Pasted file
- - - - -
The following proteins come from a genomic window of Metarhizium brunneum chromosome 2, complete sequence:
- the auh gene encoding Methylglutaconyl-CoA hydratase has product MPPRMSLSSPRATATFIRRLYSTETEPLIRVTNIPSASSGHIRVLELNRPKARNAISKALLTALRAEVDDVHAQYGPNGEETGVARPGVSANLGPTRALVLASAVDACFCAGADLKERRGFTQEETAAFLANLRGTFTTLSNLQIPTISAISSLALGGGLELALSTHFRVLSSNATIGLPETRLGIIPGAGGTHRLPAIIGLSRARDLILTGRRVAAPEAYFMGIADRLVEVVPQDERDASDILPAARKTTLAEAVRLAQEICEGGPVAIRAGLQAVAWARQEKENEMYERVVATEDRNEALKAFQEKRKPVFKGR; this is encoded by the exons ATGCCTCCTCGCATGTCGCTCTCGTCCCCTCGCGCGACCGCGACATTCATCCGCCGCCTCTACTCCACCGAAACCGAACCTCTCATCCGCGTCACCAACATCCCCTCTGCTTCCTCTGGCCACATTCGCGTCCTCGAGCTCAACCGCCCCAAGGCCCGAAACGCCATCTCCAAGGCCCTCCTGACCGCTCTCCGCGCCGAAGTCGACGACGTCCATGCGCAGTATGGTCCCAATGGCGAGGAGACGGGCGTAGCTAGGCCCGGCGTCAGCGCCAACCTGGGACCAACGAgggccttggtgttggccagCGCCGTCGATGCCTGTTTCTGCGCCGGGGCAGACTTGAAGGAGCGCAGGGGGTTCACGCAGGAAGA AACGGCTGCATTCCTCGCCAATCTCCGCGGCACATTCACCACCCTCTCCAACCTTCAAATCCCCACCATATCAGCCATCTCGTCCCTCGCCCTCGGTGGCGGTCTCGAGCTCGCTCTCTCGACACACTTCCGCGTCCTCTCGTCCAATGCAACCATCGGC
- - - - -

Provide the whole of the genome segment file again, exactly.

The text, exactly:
The following proteins come from a genomic window of Metarhizium brunneum chromosome 2, complete sequence:
- the auh gene encoding Methylglutaconyl-CoA hydratase has product MPPRMSLSSPRATATFIRRLYSTETEPLIRVTNIPSASSGHIRVLELNRPKARNAISKALLTALRAEVDDVHAQYGPNGEETGVARPGVSANLGPTRALVLASAVDACFCAGADLKERRGFTQEETAAFLANLRGTFTTLSNLQIPTISAISSLALGGGLELALSTHFRVLSSNATIGLPETRLGIIPGAGGTHRLPAIIGLSRARDLILTGRRVAAPEAYFMGIADRLVEVVPQDERDASDILPAARKTTLAEAVRLAQEICEGGPVAIRAGLQAVAWARQEKENEMYERVVATEDRNEALKAFQEKRKPVFKGR; this is encoded by the exons ATGCCTCCTCGCATGTCGCTCTCGTCCCCTCGCGCGACCGCGACATTCATCCGCCGCCTCTACTCCACCGAAACCGAACCTCTCATCCGCGTCACCAACATCCCCTCTGCTTCCTCTGGCCACATTCGCGTCCTCGAGCTCAACCGCCCCAAGGCCCGAAACGCCATCTCCAAGGCCCTCCTGACCGCTCTCCGCGCCGAAGTCGACGACGTCCATGCGCAGTATGGTCCCAATGGCGAGGAGACGGGCGTAGCTAGGCCCGGCGTCAGCGCCAACCTGGGACCAACGAgggccttggtgttggccagCGCCGTCGATGCCTGTTTCTGCGCCGGGGCAGACTTGAAGGAGCGCAGGGGGTTCACGCAGGAAGA AACGGCTGCATTCCTCGCCAATCTCCGCGGCACATTCACCACCCTCTCCAACCTTCAAATCCCCACCATATCAGCCATCTCGTCCCTCGCCCTCGGTGGCGGTCTCGAGCTCGCTCTCTCGACACACTTCCGCGTCCTCTCGTCCAATGCAACCATCGGC